I feel that bonsai is very similar. If you strive for self-expression you may obtain that one special tree, but you may (probably) are limiting yourself from consistently producing a quality result.
Subtle nuances that are integrated seamlessly into bonsai are what give it character. Personal observation of Colin's work and what I have seen of Walter's (to mention two big names), tells me that remarkable bonsai comes from restrained, yet passionate involvement.
Best regards,
John


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PostPosted: Fri Mar 04, 2005 10:53 am 
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I feel Walter hit the nail on the head - self expression evolves over the years as a manifestation of the result of many individual decisions made in the design and maintenance of a bonsai (BTW the maintenance aspect points out a distinct difference between bonsai and other graphic arts, and offers similarities between bonsai and performance art - but that's another issue). Eventually artists will recognize that these decisions form a pattern and that pattern can be associated with a particular person.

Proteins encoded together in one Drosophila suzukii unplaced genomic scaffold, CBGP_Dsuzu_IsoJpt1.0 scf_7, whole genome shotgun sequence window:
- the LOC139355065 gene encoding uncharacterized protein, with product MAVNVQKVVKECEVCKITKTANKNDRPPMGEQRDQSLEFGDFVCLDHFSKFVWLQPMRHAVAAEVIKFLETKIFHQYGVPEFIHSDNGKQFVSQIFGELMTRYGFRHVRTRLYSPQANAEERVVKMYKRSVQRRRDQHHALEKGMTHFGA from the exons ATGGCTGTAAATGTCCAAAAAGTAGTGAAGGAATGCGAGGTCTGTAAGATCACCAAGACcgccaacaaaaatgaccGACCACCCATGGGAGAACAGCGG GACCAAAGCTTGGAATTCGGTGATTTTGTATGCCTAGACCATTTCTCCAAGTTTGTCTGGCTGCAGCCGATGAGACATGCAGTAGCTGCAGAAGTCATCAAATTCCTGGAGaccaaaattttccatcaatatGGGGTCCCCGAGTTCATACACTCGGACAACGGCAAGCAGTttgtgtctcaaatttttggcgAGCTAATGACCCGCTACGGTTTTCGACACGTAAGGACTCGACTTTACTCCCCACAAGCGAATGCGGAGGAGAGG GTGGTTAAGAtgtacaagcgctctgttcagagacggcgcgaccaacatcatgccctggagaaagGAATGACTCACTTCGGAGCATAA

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PostPosted: Fri Mar 04, 2005 11:07 am 
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I had some more thoughts on 'developing your own style'.
We all know people who obviously try so very hard to be a dsitinctive personality and then we know people who are a distinctive personality.
I think you only become credible if you don't try to be one but just become one eventually.
Walter


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PostPosted: Fri Mar 04, 2005 4:49 pm 
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Walter Pall wrote:
We all know people who obviously try so very hard to be a distinctive personality and then we know people who are a distinctive personality.
Walter

Very well stated Mr. Walter, and an excellent analogy to this discussion. I agree with the comments of others about working and using tried and proven techniques, and allowing one's personal style to develop as you do so. This is a proven learning and development method in bonsai and virtually all art forms.